I remember when math class used to be a strength for so many school aged kids receiving language intervention because of the focus on counting and calculations. That was before Math Talk entered the picture as part of the common core standards. When our school district offered a professional development session on Math Talk, I attended and was stunned at the complexity of language expected both receptively and expressively.
I observed a second grade math class with an excellent teacher who used the following steps to teach/assess comprehension of a word problem:
√ He read the word problem aloud, then restated it in his own words.
√ The students partnered up and explained the problem to each other.
√ One student retold it aloud.
√ The students partnered up to talk about which operation to use and why.
√ After a student shared aloud, he asked who agreed.
√ He gave the class the problem to solve with a partner talking it out.
Students are expected to ask and answer the following types of questions:
Δ How is your graph different from ______’s graph?
Δ How did you know to…..?
Δ How did you get 375?
Δ Why did you add?
My school district has a pacing guide for each academic subject for the 180 days of the school year. These guides specify vocabulary to be taught and have been helpful for me to pull math and/or ELA vocabulary from. District math resources also have materials to teach students to ask and answer the question stems in math. I like to use these stems in our sessions because they can be used in discussion of any topic.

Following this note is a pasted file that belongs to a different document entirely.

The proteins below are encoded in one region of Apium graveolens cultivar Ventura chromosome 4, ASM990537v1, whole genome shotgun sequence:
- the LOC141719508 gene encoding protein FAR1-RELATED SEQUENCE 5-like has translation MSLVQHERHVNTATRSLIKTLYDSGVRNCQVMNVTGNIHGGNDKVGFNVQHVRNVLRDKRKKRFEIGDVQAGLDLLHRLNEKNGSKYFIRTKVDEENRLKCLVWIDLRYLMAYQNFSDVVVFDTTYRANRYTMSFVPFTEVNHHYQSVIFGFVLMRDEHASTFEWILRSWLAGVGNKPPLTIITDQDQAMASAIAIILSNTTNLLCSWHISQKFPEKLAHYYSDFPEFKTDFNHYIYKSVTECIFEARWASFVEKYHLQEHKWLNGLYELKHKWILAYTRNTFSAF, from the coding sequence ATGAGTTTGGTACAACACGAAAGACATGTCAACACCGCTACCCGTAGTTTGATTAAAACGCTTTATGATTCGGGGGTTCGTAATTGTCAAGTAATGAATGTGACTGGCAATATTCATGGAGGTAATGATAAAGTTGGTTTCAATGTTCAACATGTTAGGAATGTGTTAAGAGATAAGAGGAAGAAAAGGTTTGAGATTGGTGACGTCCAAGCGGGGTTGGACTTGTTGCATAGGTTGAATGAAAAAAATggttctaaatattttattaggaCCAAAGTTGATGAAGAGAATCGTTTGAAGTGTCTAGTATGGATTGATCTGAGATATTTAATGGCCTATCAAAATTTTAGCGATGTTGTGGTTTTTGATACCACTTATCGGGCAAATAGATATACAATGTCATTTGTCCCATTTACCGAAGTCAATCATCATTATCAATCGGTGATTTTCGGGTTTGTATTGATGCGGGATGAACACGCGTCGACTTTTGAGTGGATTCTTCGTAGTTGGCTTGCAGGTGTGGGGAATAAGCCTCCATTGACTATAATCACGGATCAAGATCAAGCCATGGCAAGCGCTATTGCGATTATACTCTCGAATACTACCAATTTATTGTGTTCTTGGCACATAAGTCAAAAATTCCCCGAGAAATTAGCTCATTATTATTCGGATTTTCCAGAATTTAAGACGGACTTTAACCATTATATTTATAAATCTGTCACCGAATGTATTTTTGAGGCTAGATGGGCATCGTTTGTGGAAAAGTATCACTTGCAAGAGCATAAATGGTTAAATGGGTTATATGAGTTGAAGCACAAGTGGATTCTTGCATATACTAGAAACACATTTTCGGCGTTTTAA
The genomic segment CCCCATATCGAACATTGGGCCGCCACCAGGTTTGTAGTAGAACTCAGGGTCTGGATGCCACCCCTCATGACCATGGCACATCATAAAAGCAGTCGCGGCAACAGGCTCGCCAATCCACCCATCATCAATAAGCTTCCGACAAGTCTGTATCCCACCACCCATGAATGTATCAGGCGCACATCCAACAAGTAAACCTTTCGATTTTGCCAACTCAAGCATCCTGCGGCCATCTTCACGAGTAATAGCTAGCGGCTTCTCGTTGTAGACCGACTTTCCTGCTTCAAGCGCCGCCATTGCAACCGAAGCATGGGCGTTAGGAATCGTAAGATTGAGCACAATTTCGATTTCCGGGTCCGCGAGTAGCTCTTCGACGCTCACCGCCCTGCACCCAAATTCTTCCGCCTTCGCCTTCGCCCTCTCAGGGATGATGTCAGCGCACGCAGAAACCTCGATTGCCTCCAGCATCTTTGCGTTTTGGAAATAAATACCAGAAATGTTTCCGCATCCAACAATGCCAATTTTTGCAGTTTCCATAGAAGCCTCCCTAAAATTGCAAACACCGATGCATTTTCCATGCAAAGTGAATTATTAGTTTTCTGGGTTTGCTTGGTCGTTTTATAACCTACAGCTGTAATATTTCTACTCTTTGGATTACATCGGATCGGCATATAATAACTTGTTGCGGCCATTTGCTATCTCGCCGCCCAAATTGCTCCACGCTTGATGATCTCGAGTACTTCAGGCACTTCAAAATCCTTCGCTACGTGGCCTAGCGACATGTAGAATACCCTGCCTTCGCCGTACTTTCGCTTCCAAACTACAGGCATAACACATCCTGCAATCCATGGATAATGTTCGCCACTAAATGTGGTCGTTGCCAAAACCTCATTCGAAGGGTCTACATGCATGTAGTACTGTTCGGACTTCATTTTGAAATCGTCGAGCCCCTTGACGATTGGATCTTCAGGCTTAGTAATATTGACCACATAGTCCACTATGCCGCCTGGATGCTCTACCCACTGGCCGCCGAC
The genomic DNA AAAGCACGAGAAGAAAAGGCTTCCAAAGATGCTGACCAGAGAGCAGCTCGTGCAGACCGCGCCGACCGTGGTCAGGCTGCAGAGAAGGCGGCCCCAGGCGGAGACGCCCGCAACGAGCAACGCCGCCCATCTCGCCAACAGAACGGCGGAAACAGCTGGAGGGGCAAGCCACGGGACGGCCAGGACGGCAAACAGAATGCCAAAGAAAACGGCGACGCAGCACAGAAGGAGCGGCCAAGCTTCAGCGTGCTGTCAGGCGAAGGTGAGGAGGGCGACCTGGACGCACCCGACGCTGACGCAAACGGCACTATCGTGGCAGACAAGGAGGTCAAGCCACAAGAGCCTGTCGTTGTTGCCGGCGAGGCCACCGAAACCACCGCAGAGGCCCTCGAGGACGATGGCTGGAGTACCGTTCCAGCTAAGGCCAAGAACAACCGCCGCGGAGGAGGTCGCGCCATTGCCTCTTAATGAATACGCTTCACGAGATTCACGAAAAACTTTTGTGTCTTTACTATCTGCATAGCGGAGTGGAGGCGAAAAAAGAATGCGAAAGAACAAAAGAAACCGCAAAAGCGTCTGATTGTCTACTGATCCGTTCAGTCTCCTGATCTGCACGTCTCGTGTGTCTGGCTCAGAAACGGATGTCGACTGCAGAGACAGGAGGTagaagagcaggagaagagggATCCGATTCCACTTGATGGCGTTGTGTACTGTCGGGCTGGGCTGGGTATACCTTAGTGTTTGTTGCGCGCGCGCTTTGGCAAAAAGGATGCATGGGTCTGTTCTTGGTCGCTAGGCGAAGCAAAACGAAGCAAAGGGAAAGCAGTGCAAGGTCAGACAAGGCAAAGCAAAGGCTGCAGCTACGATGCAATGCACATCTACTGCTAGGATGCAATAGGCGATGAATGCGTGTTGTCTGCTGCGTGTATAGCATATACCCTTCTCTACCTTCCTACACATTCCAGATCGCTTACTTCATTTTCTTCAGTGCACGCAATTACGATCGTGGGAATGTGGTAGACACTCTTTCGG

For some of my students, the area most sorely lacking is retelling or restating – this is where the lack of comprehension is instantly obvious. Some students don’t know what it means to “say it again in their own words” so learning that skill becomes our first step using easy word problems to start.
Since I work a lot on self-advocacy with students with hearing loss, I also like to use books such as these for restating/retelling intervention:
∇ Having Hearing Aids (available on Oticon’s website)
∇ Books used in the classroom for small group time reading or the Daily Five (This allows me to integrate the self-advocacy content and goals with the language goals.)
A few years ago I developed a learning kit called ListenAbility for SHapes (LASH). Common core standards specify math vocabulary to be learned so I created this tool to integrate language, auditory, articulation and self-advocacy skill instruction with academic content of math for K-3. Contained are 16 lesson cards with specific directions on teaching shape vocabulary and language concepts then a variety of ways to practice it in simple to complex receptive and expressive language. Included are:
Ο Game board
Ο 3-D shapes
Ο CD containing picture decks, data sheets, sample IEP goals, etc.
LASH is a great tool for:
ζ Teachers of the Deaf/Hard of Hearing
ζ ESL teachers
ζ Math interventionists
I came up with this visual to depict the importance of language during the school day. Do you agree?